Obama may also have been cowed by big business which, in full-page advertsiements in the New York Times, the Wall Street Journal, and other newspapers, pressured him not to adopt sanctions against Russia that went further than those the EU imposed. The arguments put forward by the American Association of Manufacturers and the American Chamber of Commerce were lame in the extreme. Here, however, it is campaign contributions and political support—money, in a word—that counts, not the logical strength of arguments for a policy.

The War Against ISIS

In Syria and Iraq, Obama seems determined to use the least amount of military force possible. This led to an open display of civilian-military tensions this week. After Chairman of the Joint Chiefs of staff Martin Dempsey stated in Congressional testimony that circumstances could conceivably arise that could lead him to recommend the sending of combat troops to Iraq, the next day, Obama went out of his way, before a military audience, to declare that he would not send ground troops to Iraq. Period.

The military was probably not pleased with this put-down of their leader.

The administration’s argument that the Iraqi’s must take both political and military actions to repel ISIS have merit, but miss the essential point that they may not be sufficient to turn the tide on the battlefield within the time frame needed.

The decision to arm the “moderate” rebels in Syria with $500 million of arms, training and equipment is over two years’ overdue. But the situation has changed. One cannot supply rebels whose goal is to defeat al-Assad and tell them it must be used only to fight ISIS. It won’t work.

The U.S. needs a coherent startegy toward Syria, but doesn’t have one.

The challenge of devising a coherent approach to ISIS and Syria is daunting. Had Obama acted to arm the rebels and take direct military action against Syria to halt the comission of war crimes and crimes against humanity on a massive scale (which would lead to over 200,000 deaths by 2014), ISIS would not have the weapons, men, money, and control of territory they have today, or represent the overwhelming threat that they have become.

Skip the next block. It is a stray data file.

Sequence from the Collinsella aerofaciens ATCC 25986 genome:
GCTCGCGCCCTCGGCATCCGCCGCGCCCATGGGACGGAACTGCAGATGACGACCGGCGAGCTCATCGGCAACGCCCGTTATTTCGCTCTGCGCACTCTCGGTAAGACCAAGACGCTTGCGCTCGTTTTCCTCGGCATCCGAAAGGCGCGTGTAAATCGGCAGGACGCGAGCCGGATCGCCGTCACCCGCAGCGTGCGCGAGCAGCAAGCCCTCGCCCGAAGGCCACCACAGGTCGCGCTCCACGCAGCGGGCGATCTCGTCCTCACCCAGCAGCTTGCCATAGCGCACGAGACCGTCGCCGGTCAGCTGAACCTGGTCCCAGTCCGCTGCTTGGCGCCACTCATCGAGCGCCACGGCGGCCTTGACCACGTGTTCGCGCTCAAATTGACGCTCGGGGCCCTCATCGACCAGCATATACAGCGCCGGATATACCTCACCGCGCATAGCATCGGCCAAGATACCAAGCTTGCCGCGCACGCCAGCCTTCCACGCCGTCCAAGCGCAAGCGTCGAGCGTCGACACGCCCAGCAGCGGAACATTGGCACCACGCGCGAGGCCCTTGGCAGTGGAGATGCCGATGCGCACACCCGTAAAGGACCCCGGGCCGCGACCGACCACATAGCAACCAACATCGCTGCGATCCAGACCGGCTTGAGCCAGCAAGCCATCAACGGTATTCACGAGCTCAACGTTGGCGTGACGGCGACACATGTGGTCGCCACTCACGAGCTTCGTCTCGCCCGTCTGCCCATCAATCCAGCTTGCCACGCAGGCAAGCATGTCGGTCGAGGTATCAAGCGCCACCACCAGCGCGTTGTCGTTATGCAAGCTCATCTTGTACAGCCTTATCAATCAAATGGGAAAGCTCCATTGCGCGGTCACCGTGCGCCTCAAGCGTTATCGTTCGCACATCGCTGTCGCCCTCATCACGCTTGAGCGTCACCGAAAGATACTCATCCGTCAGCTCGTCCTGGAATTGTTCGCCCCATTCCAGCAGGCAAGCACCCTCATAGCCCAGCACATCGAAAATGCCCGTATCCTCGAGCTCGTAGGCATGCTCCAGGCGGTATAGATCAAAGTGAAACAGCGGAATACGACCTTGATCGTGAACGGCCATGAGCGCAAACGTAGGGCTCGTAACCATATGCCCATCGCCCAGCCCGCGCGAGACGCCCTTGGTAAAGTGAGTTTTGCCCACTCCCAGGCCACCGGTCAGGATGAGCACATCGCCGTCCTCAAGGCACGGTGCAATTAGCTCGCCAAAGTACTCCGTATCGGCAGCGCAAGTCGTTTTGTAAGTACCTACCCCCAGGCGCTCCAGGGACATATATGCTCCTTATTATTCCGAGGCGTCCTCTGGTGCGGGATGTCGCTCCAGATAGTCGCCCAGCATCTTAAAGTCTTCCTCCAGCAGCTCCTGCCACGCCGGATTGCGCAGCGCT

A successful strategy toward ISIS and Syria would require not only effective military action against ISIS within Syria, but also aid to the “moderate” rebels to enable them to fight both ISIS and al-Assad’s forces in order to bring to a halt the commission of war crimes and crimes against humanity.

Such a strategy would require taking a clear stand against the barbarism of both al-Assad and ISIS, and defending Western values of respect for fundamental human rights and the rule of law.

Confusion in Threat Perception, Priorities, and Strategic Responses

$50 million in non-lethal aid for the Ukraine, $500 million in lethal aid and training for the “moderate” rebels in Syria.

These actions signify a confusion of priorities and means that is stunning, but wholly consistent with Obama’s leadership of U.S. foreign policy through tightly-controlled decisions by him and his White House foreign policy team, “the gang who couldn’t shoot straight”, whose exploits have been detailed in earlier articles here.

Because the president sets the national agenda, his confusion over priorities affects the press and all of us. That is why the New York Times story on Poroshenko’s visit was buried in the back pages

Obama seems to have no plan for turning back Russian military aggression in the Ukraine, other than to continue down the path of apeasement, taking care not to provoke Putin by supplying lethal weapons to Kiev.

One last thought or feeling can be shared:

The reception given Poroshenko by Obama, including his flat refusal to supply arms and other lethal aid, and the palty amounts of non-lethal aid announced, made yesterday a day of shame for America. The defense of freedom in the world and opposition to military aggression faltered.

From all of Obama’s beautiful words and speeches, the only figure that sticks in the mind is that of a man utterly out of his depth, unable to perceive grave strategic threats to the country or devise effective responses to those he sees.

Of greatest importance to the president, it seems, are the domestic political consequences of foreign policy actions, his own control of every aspect of foreign policy, and the management of his foreign policy narrative through carefully crafted words.